>> Julie Creswell, Nicole Perlroth and Noam Scheiber, The New York Times
Published: 2021-06-02 11:49:09 BdST
The company, JBS, said the majority of its plants would reopen on Wednesday. But even one day’s disruption at JBS could “significantly impact” wholesale beef prices, according to analysts at Daily Livestock Report.
The breach at JBS was a ransomware attack, the White House said — the second recent such attack to freeze up a critical US business operation. Last month, a ransomware attack on Colonial Pipeline, which transports gas to nearly half the East Coast, triggered gas and jet-fuel shortages and panic buying.
JBS, which is based in Brazil and accounts for one-fifth of the daily US cattle harvest, said in a statement late Tuesday that it had made “significant progress resolving the cyberattack.”
“Our systems are coming back online, and we are not sparing any resources to fight this threat,” Andre Nogueira, the chief executive of JBS USA, said in the statement.
The Department of Agriculture said Tuesday that it was working with other producers to help minimise any shortages.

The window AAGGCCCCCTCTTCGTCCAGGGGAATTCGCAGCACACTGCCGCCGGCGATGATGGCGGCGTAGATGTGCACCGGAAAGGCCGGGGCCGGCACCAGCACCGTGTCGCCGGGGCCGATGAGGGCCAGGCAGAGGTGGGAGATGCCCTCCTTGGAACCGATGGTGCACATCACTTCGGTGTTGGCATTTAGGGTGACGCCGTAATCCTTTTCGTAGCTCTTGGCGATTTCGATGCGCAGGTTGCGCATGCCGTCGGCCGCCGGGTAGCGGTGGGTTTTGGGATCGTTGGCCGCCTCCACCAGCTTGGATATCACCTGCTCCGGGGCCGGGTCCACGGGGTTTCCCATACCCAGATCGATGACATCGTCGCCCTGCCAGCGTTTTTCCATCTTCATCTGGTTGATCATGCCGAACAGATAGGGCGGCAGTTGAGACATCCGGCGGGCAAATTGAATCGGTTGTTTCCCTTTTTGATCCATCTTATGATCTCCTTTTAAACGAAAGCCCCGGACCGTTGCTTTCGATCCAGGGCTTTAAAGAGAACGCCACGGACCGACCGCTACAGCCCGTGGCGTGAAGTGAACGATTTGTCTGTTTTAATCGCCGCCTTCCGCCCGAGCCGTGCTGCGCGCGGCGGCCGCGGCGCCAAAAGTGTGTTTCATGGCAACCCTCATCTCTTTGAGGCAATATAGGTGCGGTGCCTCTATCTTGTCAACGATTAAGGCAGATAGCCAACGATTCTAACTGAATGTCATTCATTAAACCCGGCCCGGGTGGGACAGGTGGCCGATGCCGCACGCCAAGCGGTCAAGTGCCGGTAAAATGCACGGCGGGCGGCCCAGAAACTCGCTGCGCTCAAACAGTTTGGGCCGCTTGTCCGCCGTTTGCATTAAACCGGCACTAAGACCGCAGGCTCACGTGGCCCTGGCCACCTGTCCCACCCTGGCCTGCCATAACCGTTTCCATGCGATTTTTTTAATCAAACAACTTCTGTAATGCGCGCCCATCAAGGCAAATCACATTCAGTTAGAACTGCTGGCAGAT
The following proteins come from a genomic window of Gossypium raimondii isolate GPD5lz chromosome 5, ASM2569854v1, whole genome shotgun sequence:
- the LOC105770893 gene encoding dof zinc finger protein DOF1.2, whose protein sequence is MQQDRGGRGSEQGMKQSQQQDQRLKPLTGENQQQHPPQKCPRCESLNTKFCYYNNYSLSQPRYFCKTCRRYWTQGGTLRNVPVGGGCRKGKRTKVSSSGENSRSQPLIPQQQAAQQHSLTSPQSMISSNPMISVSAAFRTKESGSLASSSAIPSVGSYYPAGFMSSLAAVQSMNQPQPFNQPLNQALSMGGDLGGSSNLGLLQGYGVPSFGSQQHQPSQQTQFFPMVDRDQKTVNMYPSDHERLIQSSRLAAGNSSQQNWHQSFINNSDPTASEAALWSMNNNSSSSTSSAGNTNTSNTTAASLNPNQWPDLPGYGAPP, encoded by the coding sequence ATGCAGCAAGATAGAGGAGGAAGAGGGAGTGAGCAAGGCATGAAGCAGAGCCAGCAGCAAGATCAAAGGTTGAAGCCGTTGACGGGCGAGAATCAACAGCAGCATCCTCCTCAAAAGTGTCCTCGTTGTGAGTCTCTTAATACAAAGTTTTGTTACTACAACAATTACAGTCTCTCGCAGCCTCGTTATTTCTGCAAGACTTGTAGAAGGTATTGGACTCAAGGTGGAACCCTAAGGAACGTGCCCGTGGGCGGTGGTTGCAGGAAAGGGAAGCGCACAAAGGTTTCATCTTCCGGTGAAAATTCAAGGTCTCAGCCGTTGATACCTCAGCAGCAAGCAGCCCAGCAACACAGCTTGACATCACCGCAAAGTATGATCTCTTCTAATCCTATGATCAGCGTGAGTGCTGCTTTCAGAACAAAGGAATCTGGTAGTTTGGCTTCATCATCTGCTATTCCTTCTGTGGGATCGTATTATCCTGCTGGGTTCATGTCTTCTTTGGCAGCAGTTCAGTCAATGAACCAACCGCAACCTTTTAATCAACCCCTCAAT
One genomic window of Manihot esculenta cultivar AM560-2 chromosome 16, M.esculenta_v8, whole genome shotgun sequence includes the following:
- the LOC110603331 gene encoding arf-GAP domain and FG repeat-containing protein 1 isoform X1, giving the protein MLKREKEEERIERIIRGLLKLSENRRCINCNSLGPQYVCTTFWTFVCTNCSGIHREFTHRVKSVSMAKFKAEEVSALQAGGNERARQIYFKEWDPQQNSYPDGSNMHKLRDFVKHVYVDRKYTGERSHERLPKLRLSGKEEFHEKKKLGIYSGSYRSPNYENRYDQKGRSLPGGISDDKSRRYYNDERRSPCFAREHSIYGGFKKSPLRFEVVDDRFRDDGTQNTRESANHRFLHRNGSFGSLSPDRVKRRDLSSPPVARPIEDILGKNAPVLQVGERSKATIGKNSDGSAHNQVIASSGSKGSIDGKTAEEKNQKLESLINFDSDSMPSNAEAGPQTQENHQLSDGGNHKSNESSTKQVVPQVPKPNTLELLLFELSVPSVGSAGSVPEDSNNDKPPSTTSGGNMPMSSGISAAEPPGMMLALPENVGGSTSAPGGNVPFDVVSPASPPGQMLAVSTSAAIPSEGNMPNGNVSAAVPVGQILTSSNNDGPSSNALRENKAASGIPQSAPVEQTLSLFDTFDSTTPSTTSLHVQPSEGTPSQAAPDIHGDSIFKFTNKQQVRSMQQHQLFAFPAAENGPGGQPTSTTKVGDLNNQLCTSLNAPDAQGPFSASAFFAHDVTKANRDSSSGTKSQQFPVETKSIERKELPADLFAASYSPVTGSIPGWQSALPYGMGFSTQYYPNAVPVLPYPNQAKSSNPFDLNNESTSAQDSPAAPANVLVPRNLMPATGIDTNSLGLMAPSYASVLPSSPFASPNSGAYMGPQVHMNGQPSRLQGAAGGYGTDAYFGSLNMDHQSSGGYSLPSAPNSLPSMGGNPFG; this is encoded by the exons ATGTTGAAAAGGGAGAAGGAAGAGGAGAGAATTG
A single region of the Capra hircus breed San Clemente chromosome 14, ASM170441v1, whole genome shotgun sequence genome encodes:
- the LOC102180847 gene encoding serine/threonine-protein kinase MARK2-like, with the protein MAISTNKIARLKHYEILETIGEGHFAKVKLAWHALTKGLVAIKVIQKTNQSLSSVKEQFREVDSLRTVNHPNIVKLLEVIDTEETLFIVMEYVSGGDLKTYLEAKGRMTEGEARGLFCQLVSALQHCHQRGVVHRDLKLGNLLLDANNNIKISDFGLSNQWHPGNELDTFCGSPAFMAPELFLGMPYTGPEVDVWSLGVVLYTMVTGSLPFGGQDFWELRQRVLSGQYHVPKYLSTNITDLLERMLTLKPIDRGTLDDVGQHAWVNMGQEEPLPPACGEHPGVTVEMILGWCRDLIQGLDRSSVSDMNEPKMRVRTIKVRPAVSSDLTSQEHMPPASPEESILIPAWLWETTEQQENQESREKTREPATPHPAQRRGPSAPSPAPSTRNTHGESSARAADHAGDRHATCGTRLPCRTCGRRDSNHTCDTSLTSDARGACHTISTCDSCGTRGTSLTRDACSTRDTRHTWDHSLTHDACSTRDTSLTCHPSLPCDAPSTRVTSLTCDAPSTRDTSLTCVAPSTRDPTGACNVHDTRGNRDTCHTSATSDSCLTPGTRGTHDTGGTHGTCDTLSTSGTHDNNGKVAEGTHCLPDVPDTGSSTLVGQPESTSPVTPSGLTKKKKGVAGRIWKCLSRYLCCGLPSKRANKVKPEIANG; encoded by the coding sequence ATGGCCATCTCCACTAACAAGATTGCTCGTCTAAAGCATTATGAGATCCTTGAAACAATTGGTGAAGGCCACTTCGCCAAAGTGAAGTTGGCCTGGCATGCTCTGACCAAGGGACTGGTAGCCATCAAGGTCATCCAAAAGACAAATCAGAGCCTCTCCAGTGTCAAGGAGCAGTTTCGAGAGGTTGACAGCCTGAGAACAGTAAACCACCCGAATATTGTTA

All nine JBS beef plants in the United States were shut down on Tuesday, according to the United Food and Commercial Workers International Union, which represents workers at JBS beef and pork factories. The company’s poultry and pork plants in the United States posted on Facebook that they had cancelled shifts or altered production scheduled for Monday or Tuesday, with some of them citing “IT issues.”
In addition to the company’s US plants, the shutdowns affected 2,500 workers at a beef plant in Brooks, Alberta, according to Scott Payne, a spokesperson for United Food and Commercial Workers Local 401 in Canada.
Karine Jean-Pierre, a White House deputy press secretary, told reporters on Air Force One on Tuesday that JBS had told the Biden administration that it was a ransomware attack, and that the ransom demand had come from “a criminal organisation likely based in Russia.”
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